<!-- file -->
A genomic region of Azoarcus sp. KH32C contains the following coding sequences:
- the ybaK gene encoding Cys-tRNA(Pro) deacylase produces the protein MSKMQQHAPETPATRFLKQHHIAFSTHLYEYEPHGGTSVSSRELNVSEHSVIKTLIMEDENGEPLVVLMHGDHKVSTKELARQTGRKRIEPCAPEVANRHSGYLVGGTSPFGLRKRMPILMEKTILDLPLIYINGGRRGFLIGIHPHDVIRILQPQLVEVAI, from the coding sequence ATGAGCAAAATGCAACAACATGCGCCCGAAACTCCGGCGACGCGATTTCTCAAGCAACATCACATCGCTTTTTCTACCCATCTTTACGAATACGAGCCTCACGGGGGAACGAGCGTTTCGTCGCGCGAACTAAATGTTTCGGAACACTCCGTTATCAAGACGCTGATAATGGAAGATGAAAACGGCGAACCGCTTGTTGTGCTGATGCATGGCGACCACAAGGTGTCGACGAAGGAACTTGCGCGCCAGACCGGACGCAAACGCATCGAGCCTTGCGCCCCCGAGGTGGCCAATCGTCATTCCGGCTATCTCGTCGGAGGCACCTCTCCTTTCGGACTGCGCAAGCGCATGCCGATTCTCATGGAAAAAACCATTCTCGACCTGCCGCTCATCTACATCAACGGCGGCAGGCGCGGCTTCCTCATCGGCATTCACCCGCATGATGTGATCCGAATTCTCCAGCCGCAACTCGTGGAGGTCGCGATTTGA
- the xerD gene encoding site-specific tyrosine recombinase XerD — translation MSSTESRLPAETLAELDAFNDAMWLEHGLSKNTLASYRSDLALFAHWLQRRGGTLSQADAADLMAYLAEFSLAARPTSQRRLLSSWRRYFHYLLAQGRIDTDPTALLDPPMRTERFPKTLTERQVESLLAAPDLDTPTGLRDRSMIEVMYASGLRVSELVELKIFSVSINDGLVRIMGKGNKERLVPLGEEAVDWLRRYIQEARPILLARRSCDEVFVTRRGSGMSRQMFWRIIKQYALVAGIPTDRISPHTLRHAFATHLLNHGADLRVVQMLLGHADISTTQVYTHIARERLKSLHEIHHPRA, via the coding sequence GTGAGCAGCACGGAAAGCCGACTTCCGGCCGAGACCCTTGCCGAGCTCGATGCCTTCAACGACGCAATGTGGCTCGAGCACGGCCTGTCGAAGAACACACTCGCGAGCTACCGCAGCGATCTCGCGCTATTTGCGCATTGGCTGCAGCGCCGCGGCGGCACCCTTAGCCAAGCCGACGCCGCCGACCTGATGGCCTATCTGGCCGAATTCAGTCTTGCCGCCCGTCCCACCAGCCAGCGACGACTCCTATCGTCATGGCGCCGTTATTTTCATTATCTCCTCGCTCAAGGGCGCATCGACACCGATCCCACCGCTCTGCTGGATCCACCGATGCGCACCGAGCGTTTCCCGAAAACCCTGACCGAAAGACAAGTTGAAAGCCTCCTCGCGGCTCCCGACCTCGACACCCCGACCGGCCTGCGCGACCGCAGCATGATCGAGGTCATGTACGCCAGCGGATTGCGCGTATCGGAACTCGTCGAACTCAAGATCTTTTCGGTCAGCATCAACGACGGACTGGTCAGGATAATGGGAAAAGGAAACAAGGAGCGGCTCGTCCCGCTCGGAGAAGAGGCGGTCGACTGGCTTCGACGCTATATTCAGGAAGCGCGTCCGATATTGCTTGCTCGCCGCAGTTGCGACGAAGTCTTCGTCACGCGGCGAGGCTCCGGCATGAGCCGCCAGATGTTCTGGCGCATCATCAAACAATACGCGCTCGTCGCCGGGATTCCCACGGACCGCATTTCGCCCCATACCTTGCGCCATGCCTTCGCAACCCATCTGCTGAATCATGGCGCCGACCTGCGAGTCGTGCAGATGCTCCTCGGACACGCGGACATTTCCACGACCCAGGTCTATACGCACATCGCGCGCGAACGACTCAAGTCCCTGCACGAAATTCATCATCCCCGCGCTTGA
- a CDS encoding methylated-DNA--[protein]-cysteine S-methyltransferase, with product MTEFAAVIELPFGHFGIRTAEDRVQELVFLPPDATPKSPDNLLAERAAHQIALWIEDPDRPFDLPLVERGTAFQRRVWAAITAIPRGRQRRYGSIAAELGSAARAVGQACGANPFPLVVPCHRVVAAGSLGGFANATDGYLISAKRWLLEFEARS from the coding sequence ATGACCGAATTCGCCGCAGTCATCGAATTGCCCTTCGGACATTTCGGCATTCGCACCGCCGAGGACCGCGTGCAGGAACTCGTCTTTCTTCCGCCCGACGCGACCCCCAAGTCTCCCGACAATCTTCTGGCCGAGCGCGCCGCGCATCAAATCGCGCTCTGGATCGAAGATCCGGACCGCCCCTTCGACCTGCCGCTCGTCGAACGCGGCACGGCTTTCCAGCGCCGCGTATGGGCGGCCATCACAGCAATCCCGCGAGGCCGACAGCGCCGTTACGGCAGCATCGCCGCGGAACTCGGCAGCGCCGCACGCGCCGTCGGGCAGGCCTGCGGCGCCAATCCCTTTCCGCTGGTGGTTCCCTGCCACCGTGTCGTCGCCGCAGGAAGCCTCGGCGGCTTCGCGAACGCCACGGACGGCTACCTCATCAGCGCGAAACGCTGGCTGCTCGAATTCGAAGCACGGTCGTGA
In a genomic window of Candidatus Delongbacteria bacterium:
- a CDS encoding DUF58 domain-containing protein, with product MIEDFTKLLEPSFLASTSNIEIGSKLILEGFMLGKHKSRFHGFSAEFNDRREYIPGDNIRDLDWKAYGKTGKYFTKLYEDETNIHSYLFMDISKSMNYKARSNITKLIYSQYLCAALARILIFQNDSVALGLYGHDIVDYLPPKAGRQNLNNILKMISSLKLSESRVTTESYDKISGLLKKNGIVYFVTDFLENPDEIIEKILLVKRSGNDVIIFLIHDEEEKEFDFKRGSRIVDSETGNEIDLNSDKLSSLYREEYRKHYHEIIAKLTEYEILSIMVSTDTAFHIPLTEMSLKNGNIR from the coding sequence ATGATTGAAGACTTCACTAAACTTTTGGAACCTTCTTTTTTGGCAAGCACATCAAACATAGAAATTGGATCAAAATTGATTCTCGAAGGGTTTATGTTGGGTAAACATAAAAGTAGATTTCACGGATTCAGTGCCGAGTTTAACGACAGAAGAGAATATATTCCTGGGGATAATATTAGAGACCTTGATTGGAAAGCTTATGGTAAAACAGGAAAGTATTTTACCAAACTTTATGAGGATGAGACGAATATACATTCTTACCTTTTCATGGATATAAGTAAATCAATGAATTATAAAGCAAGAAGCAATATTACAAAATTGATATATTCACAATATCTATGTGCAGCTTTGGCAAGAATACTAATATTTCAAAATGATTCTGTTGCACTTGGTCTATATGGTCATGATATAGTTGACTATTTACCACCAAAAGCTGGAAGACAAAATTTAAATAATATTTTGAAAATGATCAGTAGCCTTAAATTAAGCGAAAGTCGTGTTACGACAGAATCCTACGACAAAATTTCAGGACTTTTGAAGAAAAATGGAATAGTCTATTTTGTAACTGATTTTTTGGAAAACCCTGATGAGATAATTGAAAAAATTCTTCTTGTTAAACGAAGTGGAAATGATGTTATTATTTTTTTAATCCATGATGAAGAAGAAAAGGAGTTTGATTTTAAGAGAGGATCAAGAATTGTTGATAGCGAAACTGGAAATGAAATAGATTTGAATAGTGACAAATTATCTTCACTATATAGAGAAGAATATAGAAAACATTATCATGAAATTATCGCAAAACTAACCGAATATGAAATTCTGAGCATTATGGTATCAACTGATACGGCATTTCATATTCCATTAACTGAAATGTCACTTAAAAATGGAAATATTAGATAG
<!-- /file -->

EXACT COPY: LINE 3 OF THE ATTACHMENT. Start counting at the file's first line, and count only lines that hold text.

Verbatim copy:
- the xerD gene encoding site-specific tyrosine recombinase XerD — translation MSSTESRLPAETLAELDAFNDAMWLEHGLSKNTLASYRSDLALFAHWLQRRGGTLSQADAADLMAYLAEFSLAARPTSQRRLLSSWRRYFHYLLAQGRIDTDPTALLDPPMRTERFPKTLTERQVESLLAAPDLDTPTGLRDRSMIEVMYASGLRVSELVELKIFSVSINDGLVRIMGKGNKERLVPLGEEAVDWLRRYIQEARPILLARRSCDEVFVTRRGSGMSRQMFWRIIKQYALVAGIPTDRISPHTLRHAFATHLLNHGADLRVVQMLLGHADISTTQVYTHIARERLKSLHEIHHPRA, via the coding sequence GTGAGCAGCACGGAAAGCCGACTTCCGGCCGAGACCCTTGCCGAGCTCGATGCCTTCAACGACGCAATGTGGCTCGAGCACGGCCTGTCGAAGAACACACTCGCGAGCTACCGCAGCGATCTCGCGCTATTTGCGCATTGGCTGCAGCGCCGCGGCGGCACCCTTAGCCAAGCCGACGCCGCCGACCTGATGGCCTATCTGGCCGAATTCAGTCTTGCCGCCCGTCCCACCAGCCAGCGACGACTCCTATCGTCATGGCGCCGTTATTTTCATTATCTCCTCGCTCAAGGGCGCATCGACACCGATCCCACCGCTCTGCTGGATCCACCGATGCGCACCGAGCGTTTCCCGAAAACCCTGACCGAAAGACAAGTTGAAAGCCTCCTCGCGGCTCCCGACCTCGACACCCCGACCGGCCTGCGCGACCGCAGCATGATCGAGGTCATGTACGCCAGCGGATTGCGCGTATCGGAACTCGTCGAACTCAAGATCTTTTCGGTCAGCATCAACGACGGACTGGTCAGGATAATGGGAAAAGGAAACAAGGAGCGGCTCGTCCCGCTCGGAGAAGAGGCGGTCGACTGGCTTCGACGCTATATTCAGGAAGCGCGTCCGATATTGCTTGCTCGCCGCAGTTGCGACGAAGTCTTCGTCACGCGGCGAGGCTCCGGCATGAGCCGCCAGATGTTCTGGCGCATCATCAAACAATACGCGCTCGTCGCCGGGATTCCCACGGACCGCATTTCGCCCCATACCTTGCGCCATGCCTTCGCAACCCATCTGCTGAATCATGGCGCCGACCTGCGAGTCGTGCAGATGCTCCTCGGACACGCGGACATTTCCACGACCCAGGTCTATACGCACATCGCGCGCGAACGACTCAAGTCCCTGCACGAAATTCATCATCCCCGCGCTTGA